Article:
2. Struggles With Mental Well-Being
When people withdraw from drugs, they can experience depression, panic, exhaustion and frustration. In addition, mental health conditions that co-occur with substance use disorder can escalate during detox and become debilitating. It is dangerous to experience these intense feelings alone because they can lead to relapse.
Mental health conditions can also lead a person to attempt suicide during the detox process. In 2019, the Food and Drug Administration (FDA) received reports of suicide in patients who were dependent on opioid pain medications and rapidly stopped using the medications.
3. Health Complications
Health complications often arise during the detox process. Detoxing from benzodiazepines can cause seizures and severe psychotic symptoms among other side effects. Severe withdrawal symptoms can lead to complications that require care from medical professionals. In addition, co-occurring chronic health conditions can become worse or cause complications during the detox process. Overall, it’s important to have medical care during detox so any health conditions can be addressed and treated appropriately.
Why Unsupervised Alcohol Withdrawal Is Dangerous
Supervised alcohol withdrawal provides people a safe environment to go through detox under the care of medical professionals. Unsupervised alcohol withdrawal can be life-threatening because symptoms are unpredictable and can lead to more severe health conditions if left unmonitored and untreated.
1. Mild Symptoms That Escalate
Even mild withdrawal symptoms can lead to more serious conditions and severe symptoms. Some of the more severe alcohol withdrawal symptoms include the following:
- Fever: A fever can lead to rapid breathing, loss of consciousness, dehydration and seizures.
- High blood pressure: When a person has high blood pressure, they are more prone to heart attacks and strokes.
- Seizures: Seizures can be fatal, and even nonfatal seizures can cause dangerous falls that can result in head injuries or death.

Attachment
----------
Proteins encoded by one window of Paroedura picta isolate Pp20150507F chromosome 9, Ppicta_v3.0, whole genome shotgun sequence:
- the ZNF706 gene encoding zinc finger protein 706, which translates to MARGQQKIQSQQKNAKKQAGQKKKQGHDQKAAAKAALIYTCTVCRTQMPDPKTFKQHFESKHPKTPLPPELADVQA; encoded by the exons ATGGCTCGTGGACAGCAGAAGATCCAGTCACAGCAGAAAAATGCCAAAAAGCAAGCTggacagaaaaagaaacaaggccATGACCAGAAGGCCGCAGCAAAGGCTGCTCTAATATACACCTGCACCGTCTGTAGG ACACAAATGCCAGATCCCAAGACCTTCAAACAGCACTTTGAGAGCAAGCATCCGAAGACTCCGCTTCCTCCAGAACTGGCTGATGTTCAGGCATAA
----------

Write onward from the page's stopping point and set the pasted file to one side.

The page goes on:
- Dehydration: Vomiting, diarrhea, increased heart rate and high blood pressure can cause severe dehydration. Dehydration can be dangerous and lead to fainting and vital organ failure, such as kidney failure. Detoxing at home can be dangerous because it is difficult for people to recognize when they are dehydrated. Under supervised detox, medical professionals can monitor electrolytes and make sure the individual stays hydrated.
2. Delirium Tremens
The most serious symptoms of alcohol withdrawal are commonly associated with delirium tremens, which is a condition of alcohol withdrawal that can lead to death if it is not treated. Delirium tremens usually occurs in people who have struggled with alcohol use for 10 years or more, and it can cause complications such as hyperthermia, dangerously high fevers and cardiac arrhythmias.
Approximately 5% to 10% of people with a dependency on alcohol will experience delirium tremens, and about 5% to 15% of untreated delirium tremens cases will result in death. Death caused by delirium tremens is most often due to trauma, infections, metabolic complications or cardiovascular complications.
3. Vitamin Depletion
Severe alcohol withdrawal symptoms can also lead to vitamin depletion and malnourishment. Loss of appetite, vomiting and diarrhea can lead to malnourishment because a person going through home detox may eat unhealthy foods or avoid eating altogether. Improper nutrition can worsen withdrawal symptoms or lead to vitamin deficiencies.
About 80% of people struggling with alcohol use disorder experience thiamine deficiency. Thiamine deficiency, also known as B1 deficiency, can cause a serious disorder known as Wernicke’s encephalopathy. This condition can cause impaired coordination, loss of control over eye movement and confusion. Wernicke’s encephalopathy can also lead to Korsakoff syndrome, which can cause confusion as well as difficulties with learning and memory.
The American Society of Addiction Medicine (ASAM) advises people against attempting alcohol detox at home if they struggle with alcohol use disorder. Instead, they should seek treatment. Without medical supervision, alcohol withdrawal symptoms can become severe quickly. There is no way to know how a person will react to the detox process or what symptoms they will experience.
What Does the Drug Withdrawal Process Look Like in a Professional Setting?